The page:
Most specialisations require 4 years or more in a training position (registrar) at a state hospital and a hand full of examinations before you can be certified as a specialist, or sub-specialist.

If you would not like to work in the private health sector and you would not like to specialise, you can work in the specific department that you enjoy most in a state hospital or clinic and you can also take many different extra courses in the field that you enjoy.

But what if you do not want to practice medicine anymore? Well, then you can literally do almost any type of work that you would like to do. Medicine can either take a lot away from you or it can give a lot to you in many ways. It is up to you to choose where the path leads. It is your life.
how to become a doctor in SA

6. How would you describe your experience so far? Have you thought about your next move…whether to specialize or to open your own practice?

From the day I started final year I had a very ambitious, but achievable, plan for my future. Deeply rooted in medicine. Very academically directed. And also, very selfish.

I had achieved some things in university that not many have, and I valued this very highly. I was advised by some people, whose opinions I valued very much and who were role models for my life and my plan, to pursue these goals and to pursue them to the fullest. This was an honour for me, not because of what I achieved, but because it made me realised that these people saw in me, a bit of that something that made them great.

I always loved the heart. Always. Mainly because of its mechanics and because it was the only organ that produced a beat. An ever altering but always controlled beat. And learning the reasons why this beat would no longer be controlled or exist fascinated me and thus I want to specialise in cardiology one day.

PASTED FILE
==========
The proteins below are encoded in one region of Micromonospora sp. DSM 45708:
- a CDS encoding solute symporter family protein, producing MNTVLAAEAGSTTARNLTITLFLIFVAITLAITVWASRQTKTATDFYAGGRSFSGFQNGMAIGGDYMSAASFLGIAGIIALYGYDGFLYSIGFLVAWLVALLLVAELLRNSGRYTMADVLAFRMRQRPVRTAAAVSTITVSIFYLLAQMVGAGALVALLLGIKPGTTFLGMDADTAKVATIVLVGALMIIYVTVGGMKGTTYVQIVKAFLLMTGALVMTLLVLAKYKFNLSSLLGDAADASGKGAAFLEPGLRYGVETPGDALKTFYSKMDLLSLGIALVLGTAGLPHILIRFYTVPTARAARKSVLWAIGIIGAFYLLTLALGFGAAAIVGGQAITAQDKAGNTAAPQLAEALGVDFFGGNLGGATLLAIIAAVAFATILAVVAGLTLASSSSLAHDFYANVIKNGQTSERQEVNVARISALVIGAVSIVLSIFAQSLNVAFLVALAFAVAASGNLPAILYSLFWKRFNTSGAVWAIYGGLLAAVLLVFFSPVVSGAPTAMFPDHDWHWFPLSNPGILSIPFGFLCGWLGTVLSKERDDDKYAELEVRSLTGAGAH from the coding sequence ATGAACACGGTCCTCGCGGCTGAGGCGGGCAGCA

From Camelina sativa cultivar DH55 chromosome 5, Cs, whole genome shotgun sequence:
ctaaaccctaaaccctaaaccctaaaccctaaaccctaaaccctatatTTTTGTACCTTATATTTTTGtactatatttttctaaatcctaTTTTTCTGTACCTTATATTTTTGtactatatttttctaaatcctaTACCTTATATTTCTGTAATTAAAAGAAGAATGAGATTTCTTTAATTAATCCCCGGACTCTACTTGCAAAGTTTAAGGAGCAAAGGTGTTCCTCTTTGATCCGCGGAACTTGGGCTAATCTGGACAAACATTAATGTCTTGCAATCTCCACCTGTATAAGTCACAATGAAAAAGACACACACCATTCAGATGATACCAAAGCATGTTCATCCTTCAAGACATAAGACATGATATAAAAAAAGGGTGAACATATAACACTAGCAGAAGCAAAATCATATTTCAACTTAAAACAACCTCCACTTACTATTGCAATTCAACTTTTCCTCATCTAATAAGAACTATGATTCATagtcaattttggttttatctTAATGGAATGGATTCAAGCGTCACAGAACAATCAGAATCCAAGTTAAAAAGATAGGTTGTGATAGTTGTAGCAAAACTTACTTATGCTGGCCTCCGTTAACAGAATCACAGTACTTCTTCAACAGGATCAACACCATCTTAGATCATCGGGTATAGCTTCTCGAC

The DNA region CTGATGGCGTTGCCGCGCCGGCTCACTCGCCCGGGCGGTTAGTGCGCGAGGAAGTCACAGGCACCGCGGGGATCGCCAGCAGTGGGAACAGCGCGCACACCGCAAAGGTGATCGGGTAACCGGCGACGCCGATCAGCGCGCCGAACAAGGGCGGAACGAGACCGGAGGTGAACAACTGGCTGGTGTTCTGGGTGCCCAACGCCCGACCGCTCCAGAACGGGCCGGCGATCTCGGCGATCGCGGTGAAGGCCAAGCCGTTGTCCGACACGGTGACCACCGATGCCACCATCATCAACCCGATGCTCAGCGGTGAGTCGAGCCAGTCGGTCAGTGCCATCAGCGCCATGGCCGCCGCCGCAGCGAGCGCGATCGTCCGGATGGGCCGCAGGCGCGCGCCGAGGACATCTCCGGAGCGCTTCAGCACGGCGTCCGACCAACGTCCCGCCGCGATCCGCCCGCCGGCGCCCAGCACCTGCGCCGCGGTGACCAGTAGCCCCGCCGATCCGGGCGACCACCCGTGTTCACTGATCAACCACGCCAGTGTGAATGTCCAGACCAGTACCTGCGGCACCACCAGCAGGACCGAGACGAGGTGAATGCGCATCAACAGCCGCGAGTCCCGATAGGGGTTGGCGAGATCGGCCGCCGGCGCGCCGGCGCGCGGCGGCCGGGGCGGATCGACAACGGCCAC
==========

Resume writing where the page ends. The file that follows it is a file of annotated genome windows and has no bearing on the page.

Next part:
However, life had other plans, 2 months of internship, the beginning of my plan of getting onto the path of becoming a cardiologist one day. Life taught me a very humbling lesson. I had to admit my grandmother and grandfather to hospital on the same day. My grandfather had a severe heart attack and spent the next few weeks in a medically induced coma in ICU. Whilst my grandmother was diagnosed with a brain tumour and later passed away from complications of the surgery.

This, and other challenging events have made me look at my plan and ask myself if I still want to do it, or if I can still do it, but in a less selfish way. It also made me look at how I am being selfish towards myself in not doing things that will make me happy. I have since started making house music with some friends of mine. And I am starting to take it seriously. It makes me happy. But so, does medicine.

7. What advice do you have for anyone going into medicine?

My advice to anyone wanting to do Medicine is to do it fully. Do not go into it feeling unsure. And if you are unsure, ask yourself why and that will let you know what will truly make you happy.

Find out what you need to do to get into the university you want to get into and do everything you can to do that.

Make medicine your hobby and make what is your hobby, your job. That is the quickest way to do what is your love and what is your passion at the same time.

And always be thankful. Wherever you are, you are in a better place than someone else.

Where to find Dr Luke:

Read our previous interview with Accountant Zanethemba Malinga.